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Europe Edition: Yemen, Germany, Ireland: Your Monday Briefing

#briefing-market-module.interactive-embedded .interactive-caption { display: none; } Market Snapshot View Full Overview In the News Photo Credit Egyptian Defense Ministry, via Agence France-Presse — Getty Images • Friday’s terrorist attack on a packed Sufi mosque, the deadliest in Egypt’s modern history, exposed a failing strategy in combating extremism on the Sinai Peninsula. Above, images showing retaliatory airstrikes. [The New York Times] • Anxiety is building in Italy that its elections next year will be the next target of a destabilizing campaign of fake news on social media. [The New York Times] • Our article on an American Nazi sympathizer has drawn much feedback, most of it sharply critical. [The New York Times] • A trial that is about to start in a Lower Manhattan courtroom is the talk of Turkish television and cafes. Some expect revelations of illegal dealings in high places. [The New York Times] • President Trump and Saudi Arabia have helped Iran’s hard-line leaders achieve what years of repression couldn’t: middle-class support. [The New York Times] • Ramzan Kadyrov, the autocratic leader of Chechnya, said he was ready to step down, leaving the Kremlin to choose his successor. […]

To the World, They Are Muslims. To ISIS, Sufis Are Heretics.

Their particular animus toward the Sufi practice involves the tradition of visiting the graves of holy figures. The act of praying to saints and worshiping at their tombs is an example of what extremists refer to as “shirk,” or polytheism, according to Brill’s Encyclopedia of Islam.“Shirk literally means association. It is the act of associating God with other entities,” said Jacob Olidort, a scholar of Islam, a foreign policy adviser to Senator Orrin Hatch and the author of several reports for the Brookings Institution on these and other concepts. “What they take the Sufis to task principally for is the intercession, the use of other media, to access God, rather than going directly.”Alexander Knysh, the author of two studies of Sufism and a professor of Islamic Studies at the University of Michigan in Ann Arbor, agreed. “They believe Sufi shrines are the most egregious expression of that shirk,” he said. “You are turning to a mediator, who is inserting himself between the believer and God, and in this way it becomes a kind of idol.”Sufis venerate mystics, who in their lifetime were seen as close to the divine. […]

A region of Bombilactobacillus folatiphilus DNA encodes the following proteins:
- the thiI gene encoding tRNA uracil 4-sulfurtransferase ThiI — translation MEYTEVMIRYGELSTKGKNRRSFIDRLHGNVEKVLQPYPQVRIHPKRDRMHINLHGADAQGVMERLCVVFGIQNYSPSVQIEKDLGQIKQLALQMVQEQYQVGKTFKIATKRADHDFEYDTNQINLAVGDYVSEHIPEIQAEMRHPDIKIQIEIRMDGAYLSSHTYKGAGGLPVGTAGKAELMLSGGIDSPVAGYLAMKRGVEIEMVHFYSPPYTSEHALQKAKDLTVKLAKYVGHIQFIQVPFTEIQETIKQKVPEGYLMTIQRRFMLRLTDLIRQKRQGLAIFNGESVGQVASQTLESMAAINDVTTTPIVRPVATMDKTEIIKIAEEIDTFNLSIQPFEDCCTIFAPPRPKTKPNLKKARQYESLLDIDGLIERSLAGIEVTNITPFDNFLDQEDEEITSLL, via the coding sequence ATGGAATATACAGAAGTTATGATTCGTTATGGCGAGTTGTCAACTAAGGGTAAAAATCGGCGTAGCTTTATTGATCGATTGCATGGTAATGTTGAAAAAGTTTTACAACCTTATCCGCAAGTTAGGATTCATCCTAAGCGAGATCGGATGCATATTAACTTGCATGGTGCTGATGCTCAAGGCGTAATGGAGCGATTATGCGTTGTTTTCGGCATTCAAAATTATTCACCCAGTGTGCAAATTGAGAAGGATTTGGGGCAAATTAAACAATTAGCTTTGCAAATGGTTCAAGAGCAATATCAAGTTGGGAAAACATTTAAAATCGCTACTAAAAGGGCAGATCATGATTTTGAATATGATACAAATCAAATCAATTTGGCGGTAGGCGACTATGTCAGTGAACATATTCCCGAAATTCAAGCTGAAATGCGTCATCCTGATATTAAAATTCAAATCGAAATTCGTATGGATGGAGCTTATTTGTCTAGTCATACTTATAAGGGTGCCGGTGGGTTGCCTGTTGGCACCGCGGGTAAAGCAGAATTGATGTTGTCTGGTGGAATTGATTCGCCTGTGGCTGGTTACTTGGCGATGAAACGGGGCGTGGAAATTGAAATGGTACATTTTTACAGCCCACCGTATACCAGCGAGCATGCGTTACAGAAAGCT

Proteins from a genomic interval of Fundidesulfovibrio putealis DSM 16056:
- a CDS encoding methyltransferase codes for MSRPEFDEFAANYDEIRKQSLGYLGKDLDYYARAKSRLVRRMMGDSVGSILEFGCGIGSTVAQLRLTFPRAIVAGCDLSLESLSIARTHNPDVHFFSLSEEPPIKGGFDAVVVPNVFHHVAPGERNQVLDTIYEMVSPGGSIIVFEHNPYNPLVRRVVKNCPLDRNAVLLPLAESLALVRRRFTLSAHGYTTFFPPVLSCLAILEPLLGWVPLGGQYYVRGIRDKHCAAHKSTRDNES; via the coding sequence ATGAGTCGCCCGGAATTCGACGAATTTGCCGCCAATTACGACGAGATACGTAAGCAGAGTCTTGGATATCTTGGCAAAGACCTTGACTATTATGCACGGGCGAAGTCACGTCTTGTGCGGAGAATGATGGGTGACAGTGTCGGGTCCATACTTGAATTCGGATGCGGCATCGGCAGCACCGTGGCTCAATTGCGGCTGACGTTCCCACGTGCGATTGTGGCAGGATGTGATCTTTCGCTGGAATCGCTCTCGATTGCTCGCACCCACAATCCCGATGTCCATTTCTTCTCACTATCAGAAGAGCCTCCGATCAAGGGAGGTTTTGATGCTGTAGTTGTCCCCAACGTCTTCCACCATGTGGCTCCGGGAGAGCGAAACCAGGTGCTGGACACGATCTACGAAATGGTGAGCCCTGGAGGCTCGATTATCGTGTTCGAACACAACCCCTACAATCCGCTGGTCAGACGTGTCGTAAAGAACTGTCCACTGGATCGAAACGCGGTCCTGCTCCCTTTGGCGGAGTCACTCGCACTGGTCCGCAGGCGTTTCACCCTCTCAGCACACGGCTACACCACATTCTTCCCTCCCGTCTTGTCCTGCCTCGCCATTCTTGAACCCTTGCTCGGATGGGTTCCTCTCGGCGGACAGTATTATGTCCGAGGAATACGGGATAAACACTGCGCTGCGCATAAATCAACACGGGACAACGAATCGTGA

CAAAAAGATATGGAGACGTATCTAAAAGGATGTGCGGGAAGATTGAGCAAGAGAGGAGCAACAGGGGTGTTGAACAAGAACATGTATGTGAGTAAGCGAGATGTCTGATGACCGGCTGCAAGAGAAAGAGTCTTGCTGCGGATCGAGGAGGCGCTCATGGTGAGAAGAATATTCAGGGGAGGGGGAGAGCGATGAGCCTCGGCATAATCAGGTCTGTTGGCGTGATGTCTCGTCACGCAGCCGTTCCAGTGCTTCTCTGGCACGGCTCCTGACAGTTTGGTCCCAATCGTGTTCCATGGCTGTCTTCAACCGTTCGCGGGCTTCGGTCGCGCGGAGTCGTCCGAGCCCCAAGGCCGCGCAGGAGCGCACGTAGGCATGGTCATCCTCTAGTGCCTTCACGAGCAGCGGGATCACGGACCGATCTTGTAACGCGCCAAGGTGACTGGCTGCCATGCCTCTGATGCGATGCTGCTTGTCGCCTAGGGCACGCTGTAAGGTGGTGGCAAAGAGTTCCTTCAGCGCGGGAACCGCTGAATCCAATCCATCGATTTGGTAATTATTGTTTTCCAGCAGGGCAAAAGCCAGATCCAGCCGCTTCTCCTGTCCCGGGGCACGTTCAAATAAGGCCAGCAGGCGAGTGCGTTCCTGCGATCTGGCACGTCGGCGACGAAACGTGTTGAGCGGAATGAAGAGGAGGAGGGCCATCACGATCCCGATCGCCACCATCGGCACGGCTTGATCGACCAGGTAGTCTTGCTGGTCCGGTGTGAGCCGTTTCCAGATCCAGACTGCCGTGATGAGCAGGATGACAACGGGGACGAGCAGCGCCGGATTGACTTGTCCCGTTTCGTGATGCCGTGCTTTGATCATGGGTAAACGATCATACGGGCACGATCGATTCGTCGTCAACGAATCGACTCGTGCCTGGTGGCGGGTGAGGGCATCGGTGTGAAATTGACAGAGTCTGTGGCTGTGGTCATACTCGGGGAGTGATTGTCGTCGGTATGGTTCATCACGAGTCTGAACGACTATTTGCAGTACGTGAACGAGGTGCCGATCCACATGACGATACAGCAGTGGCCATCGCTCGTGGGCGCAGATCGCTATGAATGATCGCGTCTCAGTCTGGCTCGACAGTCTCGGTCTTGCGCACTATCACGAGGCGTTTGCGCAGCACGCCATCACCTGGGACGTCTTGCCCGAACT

Texas, North Korea, Qualcomm: Your Tuesday Briefing

• Protections for Nicaraguans to end. Thousands who arrived illegally in the U.S., many of them decades ago, will have to leave the country, the Trump administration said. Continue reading the main story • A fight over gardening? The altercation that left Senator Rand Paul nursing bruised lungs and broken ribs was said to have begun over a landscaping dispute with a neighbor. • Partisan writing you shouldn’t miss. Writers from across the political spectrum discuss the church shooting in Texas. • A parasite problem in Norway. Fish farmers face new curbs aimed at protecting the country’s stocks of wild salmon, which have more than halved, partly because of the spread of sea lice. […]

Citigroup, 21st Century Fox, Twitter: Prince’s Arrest Touches Many

It could also shake investor confidence in Saudi Arabia as the kingdom tries to shed its image as an oil-dependent petrostate. The move comes just days after Saudi Arabia held a major investment conference to drum up interest in that effort.The arrest, which was part of a sweep that included at least 10 other princes as well as current and former ministers, came just hours after the creation of a new anti-corruption committee by King Salman, who gave it broad powers to freeze the assets of anyone it considers corrupt.Prince Alwaleed made early bets on some of the tech world’s biggest stars, also including Snap, riding a boom that has catapulted many young entrepreneurs to top the rich lists, and earned him handsome returns. Prince Alwaleed also made an early bet on JD.com, a Chinese online retailer, anticipating that country’s emergence as a vast e-commerce market.In moments of corporate crises, Prince Alwaleed has stepped in to tip the balance.When the phone hacking scandal rocked a London tabloid owned by the Murdochs, the prince went on the BBC to say that Rebekah Brooks, the chief executive officer of the British unit of Mr. Murdoch’s News Corporation, had to resign. “You bet she has to go,” he said in July 2011. […]